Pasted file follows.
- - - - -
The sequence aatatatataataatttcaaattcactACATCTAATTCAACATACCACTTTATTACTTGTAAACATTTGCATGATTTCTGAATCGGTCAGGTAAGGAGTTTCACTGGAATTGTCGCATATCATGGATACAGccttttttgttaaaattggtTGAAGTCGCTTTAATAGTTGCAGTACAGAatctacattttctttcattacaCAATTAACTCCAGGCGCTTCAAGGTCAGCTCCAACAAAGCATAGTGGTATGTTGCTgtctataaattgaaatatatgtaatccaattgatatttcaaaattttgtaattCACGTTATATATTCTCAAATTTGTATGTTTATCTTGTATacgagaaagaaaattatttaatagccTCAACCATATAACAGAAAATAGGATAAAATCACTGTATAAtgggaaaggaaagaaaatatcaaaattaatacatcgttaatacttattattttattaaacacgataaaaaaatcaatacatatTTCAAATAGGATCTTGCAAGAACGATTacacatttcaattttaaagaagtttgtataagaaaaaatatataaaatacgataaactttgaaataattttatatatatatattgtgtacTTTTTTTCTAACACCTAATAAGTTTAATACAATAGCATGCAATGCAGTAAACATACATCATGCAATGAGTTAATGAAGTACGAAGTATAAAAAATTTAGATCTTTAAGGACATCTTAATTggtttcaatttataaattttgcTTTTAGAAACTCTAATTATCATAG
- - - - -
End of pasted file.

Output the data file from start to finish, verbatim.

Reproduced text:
The sequence aatatatataataatttcaaattcactACATCTAATTCAACATACCACTTTATTACTTGTAAACATTTGCATGATTTCTGAATCGGTCAGGTAAGGAGTTTCACTGGAATTGTCGCATATCATGGATACAGccttttttgttaaaattggtTGAAGTCGCTTTAATAGTTGCAGTACAGAatctacattttctttcattacaCAATTAACTCCAGGCGCTTCAAGGTCAGCTCCAACAAAGCATAGTGGTATGTTGCTgtctataaattgaaatatatgtaatccaattgatatttcaaaattttgtaattCACGTTATATATTCTCAAATTTGTATGTTTATCTTGTATacgagaaagaaaattatttaatagccTCAACCATATAACAGAAAATAGGATAAAATCACTGTATAAtgggaaaggaaagaaaatatcaaaattaatacatcgttaatacttattattttattaaacacgataaaaaaatcaatacatatTTCAAATAGGATCTTGCAAGAACGATTacacatttcaattttaaagaagtttgtataagaaaaaatatataaaatacgataaactttgaaataattttatatatatatattgtgtacTTTTTTTCTAACACCTAATAAGTTTAATACAATAGCATGCAATGCAGTAAACATACATCATGCAATGAGTTAATGAAGTACGAAGTATAAAAAATTTAGATCTTTAAGGACATCTTAATTggtttcaatttataaattttgcTTTTAGAAACTCTAATTATCATAG